Mr. Liptak provides some constitutional background on prayer in public school:

Over the last 60 years, the Supreme Court has rejected prayer in public schools, at least when it was officially required or part of a formal ceremony like a high school graduation. As recently as 2000, the court ruled that organized prayers led by students at high school football games violated the First Amendment’s prohibition of government establishment of religion.

“The delivery of a pregame prayer has the improper effect of coercing those present to participate in an act of religious worship,” Justice John Paul Stevens wrote for the majority.

Mr. Kennedy’s lawyers said those school prayer precedents were not relevant because they involved government speech. Rather, they said, the core question in Mr. Kennedy’s case is whether government employees give up their rights to free speech and the free exercise of religion at the workplace.

The school district, its lawyers responded, was entitled to require Mr. Kennedy to stop praying as he had. “Regardless of whether Kennedy’s very public speech was official, the district could regulate it,” the school district’s Supreme Court brief said. “His prayer practice wrested control from the district over the district’s own events, interfered with students’ religious freedom and subjected the district to substantial litigation risks.”

The sweep of the Supreme Court’s decision may turn on which side’s characterization of the facts it accepts. But even a modest ruling in Mr. Kennedy’s favor, saying that his private, solitary prayer was protected even if it took place in public and at least tacitly invited students to participate, would represent a sea change in the court’s approach to the role religion may play in public schools.

students, read the entire articlethen tell us:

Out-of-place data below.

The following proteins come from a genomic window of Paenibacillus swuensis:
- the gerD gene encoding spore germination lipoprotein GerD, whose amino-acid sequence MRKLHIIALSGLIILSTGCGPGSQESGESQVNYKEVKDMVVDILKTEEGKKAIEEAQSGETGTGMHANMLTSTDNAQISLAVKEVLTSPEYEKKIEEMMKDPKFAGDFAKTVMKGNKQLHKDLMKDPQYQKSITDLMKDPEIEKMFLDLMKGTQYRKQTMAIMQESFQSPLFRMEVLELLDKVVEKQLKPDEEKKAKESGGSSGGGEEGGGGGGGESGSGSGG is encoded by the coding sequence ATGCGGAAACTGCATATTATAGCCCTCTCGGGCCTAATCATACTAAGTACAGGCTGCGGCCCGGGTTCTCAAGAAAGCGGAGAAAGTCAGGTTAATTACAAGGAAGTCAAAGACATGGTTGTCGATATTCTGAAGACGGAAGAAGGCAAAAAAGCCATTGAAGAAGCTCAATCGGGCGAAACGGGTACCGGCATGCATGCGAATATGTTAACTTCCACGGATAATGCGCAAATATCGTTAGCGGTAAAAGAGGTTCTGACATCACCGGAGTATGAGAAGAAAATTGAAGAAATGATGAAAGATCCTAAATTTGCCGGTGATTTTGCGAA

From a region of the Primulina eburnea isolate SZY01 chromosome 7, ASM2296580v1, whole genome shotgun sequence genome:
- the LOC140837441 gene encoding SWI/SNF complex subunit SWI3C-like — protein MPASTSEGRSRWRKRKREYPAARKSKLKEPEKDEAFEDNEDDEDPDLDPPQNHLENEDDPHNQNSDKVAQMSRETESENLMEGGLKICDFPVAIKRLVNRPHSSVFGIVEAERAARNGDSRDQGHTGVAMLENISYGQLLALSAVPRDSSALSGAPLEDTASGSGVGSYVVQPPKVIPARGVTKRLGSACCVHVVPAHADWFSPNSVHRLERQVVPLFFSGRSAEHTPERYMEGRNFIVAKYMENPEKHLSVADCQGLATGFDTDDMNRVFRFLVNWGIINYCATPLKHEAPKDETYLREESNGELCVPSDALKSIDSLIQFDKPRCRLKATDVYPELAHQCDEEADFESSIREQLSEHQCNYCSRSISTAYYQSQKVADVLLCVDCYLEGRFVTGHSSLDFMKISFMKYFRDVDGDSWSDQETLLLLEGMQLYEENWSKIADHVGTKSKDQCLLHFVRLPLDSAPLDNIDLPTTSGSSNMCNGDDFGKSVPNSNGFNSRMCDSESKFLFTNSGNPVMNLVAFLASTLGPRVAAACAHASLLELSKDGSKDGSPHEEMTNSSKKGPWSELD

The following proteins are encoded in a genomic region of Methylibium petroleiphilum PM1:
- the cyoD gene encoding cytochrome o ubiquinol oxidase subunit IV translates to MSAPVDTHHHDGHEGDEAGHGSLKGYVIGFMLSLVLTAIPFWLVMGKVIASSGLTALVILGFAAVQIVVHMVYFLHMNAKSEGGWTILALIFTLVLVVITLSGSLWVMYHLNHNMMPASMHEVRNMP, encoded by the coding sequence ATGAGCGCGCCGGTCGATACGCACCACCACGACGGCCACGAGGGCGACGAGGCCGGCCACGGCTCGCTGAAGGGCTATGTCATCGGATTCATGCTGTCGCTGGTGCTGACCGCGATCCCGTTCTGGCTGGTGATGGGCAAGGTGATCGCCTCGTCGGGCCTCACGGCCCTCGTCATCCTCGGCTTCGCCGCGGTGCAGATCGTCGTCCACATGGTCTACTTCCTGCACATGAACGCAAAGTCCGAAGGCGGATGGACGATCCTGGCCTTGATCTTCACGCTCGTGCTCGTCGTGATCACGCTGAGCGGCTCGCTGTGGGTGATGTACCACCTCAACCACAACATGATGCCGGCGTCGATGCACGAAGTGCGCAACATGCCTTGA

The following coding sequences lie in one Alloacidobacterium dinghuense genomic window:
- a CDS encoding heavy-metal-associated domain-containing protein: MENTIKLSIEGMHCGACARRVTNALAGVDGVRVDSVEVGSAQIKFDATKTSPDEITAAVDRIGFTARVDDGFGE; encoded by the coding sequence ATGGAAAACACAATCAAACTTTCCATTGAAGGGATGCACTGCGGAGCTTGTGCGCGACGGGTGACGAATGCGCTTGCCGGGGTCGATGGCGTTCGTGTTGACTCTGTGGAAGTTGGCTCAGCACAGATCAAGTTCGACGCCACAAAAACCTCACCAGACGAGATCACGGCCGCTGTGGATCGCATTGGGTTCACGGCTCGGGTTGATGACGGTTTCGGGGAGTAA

• Does prayer have any place in school? Why or why not? How do you think we should navigate the tension between individuals’ First Amendment right to freely exercise their religious beliefs and the separation between church and state? How do your own religious views shape your opinion?

  • What is your reaction to the case of Kennedy v. Bremerton School District, which is now before the Supreme Court? What do you see as the most important facts in the case?

  • Do you think the Bremerton School District violated Mr. Kennedy’s First Amendment rights? Or was the board entitled to require that its employees refrain from public prayer if students were likely to feel coerced into participating? Which arguments presented in the article did you find the most persuasive? Which less so? Why?

  • How would you rule if you were one of the nine Supreme Court justices? How do you think they will rule? What impact do you think the ruling will have on the role of religion in public schools?

  • What questions do you have about the case or the constitutional law around it?

For more information and resources on the question of prayer in public schools, see ProCon.orgthe mission of which is to “promote civility, critical thinking, education and informed citizenship by presenting the pro and con arguments to debatable issues in a straightforward, nonpartisan, freely accessible way.”